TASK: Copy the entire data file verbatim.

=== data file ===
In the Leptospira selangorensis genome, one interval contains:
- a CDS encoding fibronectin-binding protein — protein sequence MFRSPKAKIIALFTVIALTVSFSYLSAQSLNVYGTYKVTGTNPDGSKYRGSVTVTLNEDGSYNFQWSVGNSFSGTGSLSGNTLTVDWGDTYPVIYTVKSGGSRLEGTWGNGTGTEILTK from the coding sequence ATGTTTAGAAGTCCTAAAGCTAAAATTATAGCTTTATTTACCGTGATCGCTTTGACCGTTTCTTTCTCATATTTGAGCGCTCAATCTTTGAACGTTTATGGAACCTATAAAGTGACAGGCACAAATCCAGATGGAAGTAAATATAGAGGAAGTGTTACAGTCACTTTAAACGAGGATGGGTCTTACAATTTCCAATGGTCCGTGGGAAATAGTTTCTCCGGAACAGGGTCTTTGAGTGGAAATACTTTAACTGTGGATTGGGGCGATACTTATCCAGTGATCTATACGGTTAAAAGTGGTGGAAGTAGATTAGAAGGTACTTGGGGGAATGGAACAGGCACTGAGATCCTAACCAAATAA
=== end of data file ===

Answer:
In the Leptospira selangorensis genome, one interval contains:
- a CDS encoding fibronectin-binding protein — protein sequence MFRSPKAKIIALFTVIALTVSFSYLSAQSLNVYGTYKVTGTNPDGSKYRGSVTVTLNEDGSYNFQWSVGNSFSGTGSLSGNTLTVDWGDTYPVIYTVKSGGSRLEGTWGNGTGTEILTK from the coding sequence ATGTTTAGAAGTCCTAAAGCTAAAATTATAGCTTTATTTACCGTGATCGCTTTGACCGTTTCTTTCTCATATTTGAGCGCTCAATCTTTGAACGTTTATGGAACCTATAAAGTGACAGGCACAAATCCAGATGGAAGTAAATATAGAGGAAGTGTTACAGTCACTTTAAACGAGGATGGGTCTTACAATTTCCAATGGTCCGTGGGAAATAGTTTCTCCGGAACAGGGTCTTTGAGTGGAAATACTTTAACTGTGGATTGGGGCGATACTTATCCAGTGATCTATACGGTTAAAAGTGGTGGAAGTAGATTAGAAGGTACTTGGGGGAATGGAACAGGCACTGAGATCCTAACCAAATAA